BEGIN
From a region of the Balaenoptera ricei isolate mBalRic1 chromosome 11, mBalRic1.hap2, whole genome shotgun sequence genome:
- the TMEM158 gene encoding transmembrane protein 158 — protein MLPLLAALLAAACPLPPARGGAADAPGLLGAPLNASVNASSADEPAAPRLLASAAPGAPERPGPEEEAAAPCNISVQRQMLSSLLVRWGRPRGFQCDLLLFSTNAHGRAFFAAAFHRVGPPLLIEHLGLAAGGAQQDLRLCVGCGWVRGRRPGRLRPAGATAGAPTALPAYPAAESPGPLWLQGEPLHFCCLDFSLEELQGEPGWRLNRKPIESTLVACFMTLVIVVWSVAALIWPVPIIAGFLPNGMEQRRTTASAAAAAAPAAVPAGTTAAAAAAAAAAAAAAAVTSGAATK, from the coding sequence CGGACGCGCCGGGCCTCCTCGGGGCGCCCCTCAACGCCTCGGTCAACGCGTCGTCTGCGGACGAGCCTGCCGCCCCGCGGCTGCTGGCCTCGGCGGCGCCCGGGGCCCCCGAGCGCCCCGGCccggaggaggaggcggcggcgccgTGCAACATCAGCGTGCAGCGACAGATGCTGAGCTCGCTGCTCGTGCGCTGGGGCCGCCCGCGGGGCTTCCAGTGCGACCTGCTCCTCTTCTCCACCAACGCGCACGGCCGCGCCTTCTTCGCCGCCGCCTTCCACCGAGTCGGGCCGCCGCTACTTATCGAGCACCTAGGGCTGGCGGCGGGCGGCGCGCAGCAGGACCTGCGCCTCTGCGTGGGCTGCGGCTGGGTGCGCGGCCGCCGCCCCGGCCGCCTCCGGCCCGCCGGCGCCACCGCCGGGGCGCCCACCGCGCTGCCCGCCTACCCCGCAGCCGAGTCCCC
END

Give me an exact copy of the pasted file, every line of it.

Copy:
From a region of the Balaenoptera ricei isolate mBalRic1 chromosome 11, mBalRic1.hap2, whole genome shotgun sequence genome:
- the TMEM158 gene encoding transmembrane protein 158 — protein MLPLLAALLAAACPLPPARGGAADAPGLLGAPLNASVNASSADEPAAPRLLASAAPGAPERPGPEEEAAAPCNISVQRQMLSSLLVRWGRPRGFQCDLLLFSTNAHGRAFFAAAFHRVGPPLLIEHLGLAAGGAQQDLRLCVGCGWVRGRRPGRLRPAGATAGAPTALPAYPAAESPGPLWLQGEPLHFCCLDFSLEELQGEPGWRLNRKPIESTLVACFMTLVIVVWSVAALIWPVPIIAGFLPNGMEQRRTTASAAAAAAPAAVPAGTTAAAAAAAAAAAAAAAVTSGAATK, from the coding sequence CGGACGCGCCGGGCCTCCTCGGGGCGCCCCTCAACGCCTCGGTCAACGCGTCGTCTGCGGACGAGCCTGCCGCCCCGCGGCTGCTGGCCTCGGCGGCGCCCGGGGCCCCCGAGCGCCCCGGCccggaggaggaggcggcggcgccgTGCAACATCAGCGTGCAGCGACAGATGCTGAGCTCGCTGCTCGTGCGCTGGGGCCGCCCGCGGGGCTTCCAGTGCGACCTGCTCCTCTTCTCCACCAACGCGCACGGCCGCGCCTTCTTCGCCGCCGCCTTCCACCGAGTCGGGCCGCCGCTACTTATCGAGCACCTAGGGCTGGCGGCGGGCGGCGCGCAGCAGGACCTGCGCCTCTGCGTGGGCTGCGGCTGGGTGCGCGGCCGCCGCCCCGGCCGCCTCCGGCCCGCCGGCGCCACCGCCGGGGCGCCCACCGCGCTGCCCGCCTACCCCGCAGCCGAGTCCCC